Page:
Situational awareness: Apple says it narrowly beat expectations, but its outlook for the current quarter was even more disappointing than some analysts were anticipating, Axios' Ina Fried notes.
1 big thing: Women take the lead
If the future is female, as the slogan dating back to the '70s suggests, the current state of the Democratic Party is well on its way.
- House Speaker Nancy Pelosi is the most powerful Democrat in America, emerging as President Trump's main foil during the shutdown.
- Alexandria Ocasio-Cortez is the fastest-rising new member on Capitol Hill, using online authenticity to instantly gain an audience with her Democratic Socialist policy agenda.
- Sens. Kamala Harris, Elizabeth Warren, Kirsten Gillibrand and Tulsi Gabbard are running for the Democratic presidential nomination.
- Georgia politician Stacey Abrams will be giving the State of the Union response to Trump next week.
Why it matters: This is the first time in history that being a woman, particularly for Democrats running in 2020, "is probably more a political asset than a liability," per the LA Times.
Be smart: The 2018 midterms were an overwhelming sign of success and momentum behind female candidates and among female voters (59% supported Democrats), which could propel women in 2020, Axios' Alexi McCammond emails.
- Harris is the latest woman to enter the race, and she's made the clear and early case that she'll differentiate herself by focusing on her time as an attorney general and highlighting her connection with the black community.
- Warren prefers "nerding out" on policy and hammering an economic message of class inequities by recalling her childhood.
- Gillibrand separates herself "as a young mom," often "emphasizing her record on protecting women from sexual assault and her support for female candidates," per the LA Times. Don't forget her role in removing Al Franken from the Senate after his past instances of sexual misconduct were revealed.
- Gabbard has focused on being a military veteran, telling CNN: "There is one main issue that is central to the rest, and that is the issue of war and peace."
P.S. Former Starbucks CEO and potential 2020 presidential contender Howard Schultz called Harris' support for eliminating private health insurance "not American" and Warren's "wealth tax" proposal "ridiculous."
- Warren responds: "What's 'ridiculous' is billionaires who think they can buy the presidency to keep the system rigged for themselves while opportunity slips away for everyone else. The top 0.1%, who'd pay my #UltraMillionaireTax, own about the same wealth as 90% of America."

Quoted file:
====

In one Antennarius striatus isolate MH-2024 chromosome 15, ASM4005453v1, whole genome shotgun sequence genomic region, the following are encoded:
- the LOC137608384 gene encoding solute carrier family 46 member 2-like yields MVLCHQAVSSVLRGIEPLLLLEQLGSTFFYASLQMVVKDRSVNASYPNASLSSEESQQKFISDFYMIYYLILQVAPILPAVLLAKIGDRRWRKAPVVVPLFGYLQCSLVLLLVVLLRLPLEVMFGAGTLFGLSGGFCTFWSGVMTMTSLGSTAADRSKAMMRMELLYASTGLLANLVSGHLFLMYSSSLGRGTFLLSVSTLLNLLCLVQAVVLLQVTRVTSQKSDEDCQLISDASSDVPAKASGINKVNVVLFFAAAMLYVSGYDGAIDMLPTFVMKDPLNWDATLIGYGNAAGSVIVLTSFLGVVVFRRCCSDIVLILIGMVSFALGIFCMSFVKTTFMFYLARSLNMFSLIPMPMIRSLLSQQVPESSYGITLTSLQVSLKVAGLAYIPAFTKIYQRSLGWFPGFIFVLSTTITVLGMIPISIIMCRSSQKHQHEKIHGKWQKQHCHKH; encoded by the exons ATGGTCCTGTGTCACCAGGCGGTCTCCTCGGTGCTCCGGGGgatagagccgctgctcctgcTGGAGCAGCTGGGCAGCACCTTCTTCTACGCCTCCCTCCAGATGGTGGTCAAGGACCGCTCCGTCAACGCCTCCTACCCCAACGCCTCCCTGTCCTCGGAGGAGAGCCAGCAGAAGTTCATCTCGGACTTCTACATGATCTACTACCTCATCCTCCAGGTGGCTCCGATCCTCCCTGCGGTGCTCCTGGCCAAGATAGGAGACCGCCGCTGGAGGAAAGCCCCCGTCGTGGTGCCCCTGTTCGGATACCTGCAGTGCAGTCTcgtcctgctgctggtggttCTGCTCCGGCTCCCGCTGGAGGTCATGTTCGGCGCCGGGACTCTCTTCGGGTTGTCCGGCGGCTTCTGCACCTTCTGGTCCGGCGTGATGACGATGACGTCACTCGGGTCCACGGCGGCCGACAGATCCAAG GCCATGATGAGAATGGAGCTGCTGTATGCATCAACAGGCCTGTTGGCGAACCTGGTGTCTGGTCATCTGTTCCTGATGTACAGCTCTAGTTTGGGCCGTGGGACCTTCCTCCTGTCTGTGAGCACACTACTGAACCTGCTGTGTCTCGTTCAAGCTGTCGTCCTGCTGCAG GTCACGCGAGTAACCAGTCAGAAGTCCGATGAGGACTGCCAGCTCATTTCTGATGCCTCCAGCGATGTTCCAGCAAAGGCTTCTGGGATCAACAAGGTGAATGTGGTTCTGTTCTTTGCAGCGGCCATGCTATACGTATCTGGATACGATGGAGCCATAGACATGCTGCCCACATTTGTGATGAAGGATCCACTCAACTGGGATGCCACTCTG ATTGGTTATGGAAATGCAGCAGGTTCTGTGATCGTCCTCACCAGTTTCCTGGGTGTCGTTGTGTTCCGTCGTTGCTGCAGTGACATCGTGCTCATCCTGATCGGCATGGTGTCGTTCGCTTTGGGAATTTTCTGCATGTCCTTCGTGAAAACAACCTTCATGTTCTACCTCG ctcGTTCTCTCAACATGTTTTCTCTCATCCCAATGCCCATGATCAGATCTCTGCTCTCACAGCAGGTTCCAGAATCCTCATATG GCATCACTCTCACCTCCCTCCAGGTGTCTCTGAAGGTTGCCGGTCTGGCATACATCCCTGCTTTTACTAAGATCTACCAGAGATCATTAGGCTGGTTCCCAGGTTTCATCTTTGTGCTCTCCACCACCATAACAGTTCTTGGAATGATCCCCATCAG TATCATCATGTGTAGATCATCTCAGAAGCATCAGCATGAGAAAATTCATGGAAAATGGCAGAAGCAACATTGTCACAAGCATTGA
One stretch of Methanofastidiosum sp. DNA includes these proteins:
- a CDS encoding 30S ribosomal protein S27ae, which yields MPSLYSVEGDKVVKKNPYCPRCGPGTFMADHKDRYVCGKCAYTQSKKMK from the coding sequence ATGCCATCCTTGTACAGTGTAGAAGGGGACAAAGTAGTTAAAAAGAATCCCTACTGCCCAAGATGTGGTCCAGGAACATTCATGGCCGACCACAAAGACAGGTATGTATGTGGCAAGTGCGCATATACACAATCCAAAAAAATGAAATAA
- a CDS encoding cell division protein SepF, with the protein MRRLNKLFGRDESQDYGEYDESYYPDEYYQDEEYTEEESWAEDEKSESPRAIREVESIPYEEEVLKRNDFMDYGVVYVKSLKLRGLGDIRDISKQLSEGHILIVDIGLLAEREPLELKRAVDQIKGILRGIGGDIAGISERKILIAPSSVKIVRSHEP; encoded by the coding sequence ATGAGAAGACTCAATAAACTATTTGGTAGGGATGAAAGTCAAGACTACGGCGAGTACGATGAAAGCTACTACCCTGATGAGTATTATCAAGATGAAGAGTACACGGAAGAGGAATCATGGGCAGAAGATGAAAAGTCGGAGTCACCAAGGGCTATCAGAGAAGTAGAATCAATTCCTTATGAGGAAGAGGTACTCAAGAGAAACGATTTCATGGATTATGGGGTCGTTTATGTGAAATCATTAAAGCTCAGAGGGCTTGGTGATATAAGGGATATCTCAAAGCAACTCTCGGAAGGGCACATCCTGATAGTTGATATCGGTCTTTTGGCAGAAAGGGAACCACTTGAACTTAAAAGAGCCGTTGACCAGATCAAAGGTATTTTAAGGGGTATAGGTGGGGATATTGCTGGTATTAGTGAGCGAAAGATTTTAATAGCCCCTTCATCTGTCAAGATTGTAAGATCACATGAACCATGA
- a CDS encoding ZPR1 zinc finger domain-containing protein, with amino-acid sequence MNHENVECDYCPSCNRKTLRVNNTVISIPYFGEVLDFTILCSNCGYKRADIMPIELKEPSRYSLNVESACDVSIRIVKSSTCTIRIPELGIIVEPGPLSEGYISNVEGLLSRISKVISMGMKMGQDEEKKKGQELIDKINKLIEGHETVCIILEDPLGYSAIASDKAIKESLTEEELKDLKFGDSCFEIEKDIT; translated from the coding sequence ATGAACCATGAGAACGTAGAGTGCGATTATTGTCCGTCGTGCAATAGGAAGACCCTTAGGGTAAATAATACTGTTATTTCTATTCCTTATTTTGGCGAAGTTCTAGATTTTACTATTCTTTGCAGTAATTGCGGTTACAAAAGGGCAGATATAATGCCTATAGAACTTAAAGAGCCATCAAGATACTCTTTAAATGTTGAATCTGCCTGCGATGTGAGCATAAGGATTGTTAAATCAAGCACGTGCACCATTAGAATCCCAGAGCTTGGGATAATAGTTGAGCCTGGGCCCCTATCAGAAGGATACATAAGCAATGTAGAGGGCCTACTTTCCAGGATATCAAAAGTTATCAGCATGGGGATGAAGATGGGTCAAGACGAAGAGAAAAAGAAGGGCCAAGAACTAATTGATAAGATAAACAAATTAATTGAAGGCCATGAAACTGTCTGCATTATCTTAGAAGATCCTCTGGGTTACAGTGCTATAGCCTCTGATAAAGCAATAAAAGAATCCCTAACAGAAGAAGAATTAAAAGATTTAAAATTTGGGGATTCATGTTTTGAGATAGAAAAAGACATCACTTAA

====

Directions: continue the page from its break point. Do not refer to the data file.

Bonus: Weather du jour
The polar vortex is here.
- All-time cold temperature records will be set and wind chills will plummet to dangerous levels, with more than 83 million people expected to see temperatures drop below 0°F by week's end.
2. What you missed
- The FBI has determined that the only discernible motive for 64-year-old Vegas shooter Stephen Paddock was his desire to kill as many people as possible and gain "some form of infamy." Go deeper.
- U.S. intelligence chiefs told the Senate Intelligence Committee that ISIS "still commands thousands of fighters in Iraq and Syria. Go deeper.
- Baltimore will no longer prosecute people for possessing marijuana, regardless of quantity, and will seek to vacate almost 5,000 possession convictions dating back to 2011. Go deeper.
- Trump disavowed his former staffer Cliff Sims, whose White House insider memoir "Team of Vipers" was released today, calling Sims "a mess" and "nothing more than a gofer." Behind the scenes.
- Jared Kushner ran a white board planning session last week at the White House with the Koch network and other people who worked with him on criminal justice reform. The purpose: to see if they can replicate the approach they took to pass criminal justice reform to overhaul America’s immigration system. Go deeper.
3. 1 🐐 thing
Tom Brady has taken an unfair share of Super Bowls, and it turns out he's scoring an unfair share of the 🐐 emoji [GOAT: Greatest of All Time] on Twitter as well, WSJ reports.
- "When he led the Patriots to an epic overtime win last week, New Englanders spent the next day sending hundreds of thousands of tweets with an emoji of a goat."
- "There was only one time in the history of Twitter when the goat emoji was more popular. That was the day after the Patriots came from behind to win the Super Bowl in 2017 and Mr. Brady made his case as the best quarterback ever."
- "On any given day, there are roughly 40,000 tweets with the goat emoji, according to Twitter data reviewed by The Wall Street Journal. There were 333,665 tweets with the goat emoji the day after Mr. Brady’s last Super Bowl win. The uptick of goat emojis amounted to a nearly 750% increase."